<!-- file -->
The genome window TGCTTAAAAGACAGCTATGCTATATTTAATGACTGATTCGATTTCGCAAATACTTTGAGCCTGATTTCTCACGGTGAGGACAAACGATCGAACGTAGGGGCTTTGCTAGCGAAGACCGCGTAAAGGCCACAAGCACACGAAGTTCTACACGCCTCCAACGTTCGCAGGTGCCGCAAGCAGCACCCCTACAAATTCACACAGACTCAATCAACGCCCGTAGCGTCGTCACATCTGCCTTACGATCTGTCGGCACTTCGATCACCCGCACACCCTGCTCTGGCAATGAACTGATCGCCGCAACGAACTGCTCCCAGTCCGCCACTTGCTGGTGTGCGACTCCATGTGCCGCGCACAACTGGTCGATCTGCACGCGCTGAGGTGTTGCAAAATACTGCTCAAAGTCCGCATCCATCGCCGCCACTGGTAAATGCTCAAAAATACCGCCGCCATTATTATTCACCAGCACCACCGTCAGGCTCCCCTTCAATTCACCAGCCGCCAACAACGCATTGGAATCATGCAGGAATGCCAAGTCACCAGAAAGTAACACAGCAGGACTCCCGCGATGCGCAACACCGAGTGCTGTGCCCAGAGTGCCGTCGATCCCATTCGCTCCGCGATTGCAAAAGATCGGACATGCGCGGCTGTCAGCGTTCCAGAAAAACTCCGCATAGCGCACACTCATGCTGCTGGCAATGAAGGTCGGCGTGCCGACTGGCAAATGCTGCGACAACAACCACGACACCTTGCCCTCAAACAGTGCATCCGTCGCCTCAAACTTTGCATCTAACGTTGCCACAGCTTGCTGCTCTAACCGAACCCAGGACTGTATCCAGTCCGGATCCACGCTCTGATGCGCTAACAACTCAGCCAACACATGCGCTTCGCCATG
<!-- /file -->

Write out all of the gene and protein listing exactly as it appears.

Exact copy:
The genome window TGCTTAAAAGACAGCTATGCTATATTTAATGACTGATTCGATTTCGCAAATACTTTGAGCCTGATTTCTCACGGTGAGGACAAACGATCGAACGTAGGGGCTTTGCTAGCGAAGACCGCGTAAAGGCCACAAGCACACGAAGTTCTACACGCCTCCAACGTTCGCAGGTGCCGCAAGCAGCACCCCTACAAATTCACACAGACTCAATCAACGCCCGTAGCGTCGTCACATCTGCCTTACGATCTGTCGGCACTTCGATCACCCGCACACCCTGCTCTGGCAATGAACTGATCGCCGCAACGAACTGCTCCCAGTCCGCCACTTGCTGGTGTGCGACTCCATGTGCCGCGCACAACTGGTCGATCTGCACGCGCTGAGGTGTTGCAAAATACTGCTCAAAGTCCGCATCCATCGCCGCCACTGGTAAATGCTCAAAAATACCGCCGCCATTATTATTCACCAGCACCACCGTCAGGCTCCCCTTCAATTCACCAGCCGCCAACAACGCATTGGAATCATGCAGGAATGCCAAGTCACCAGAAAGTAACACAGCAGGACTCCCGCGATGCGCAACACCGAGTGCTGTGCCCAGAGTGCCGTCGATCCCATTCGCTCCGCGATTGCAAAAGATCGGACATGCGCGGCTGTCAGCGTTCCAGAAAAACTCCGCATAGCGCACACTCATGCTGCTGGCAATGAAGGTCGGCGTGCCGACTGGCAAATGCTGCGACAACAACCACGACACCTTGCCCTCAAACAGTGCATCCGTCGCCTCAAACTTTGCATCTAACGTTGCCACAGCTTGCTGCTCTAACCGAACCCAGGACTGTATCCAGTCCGGATCCACGCTCTGATGCGCTAACAACTCAGCCAACACATGCGCTTCGCCATG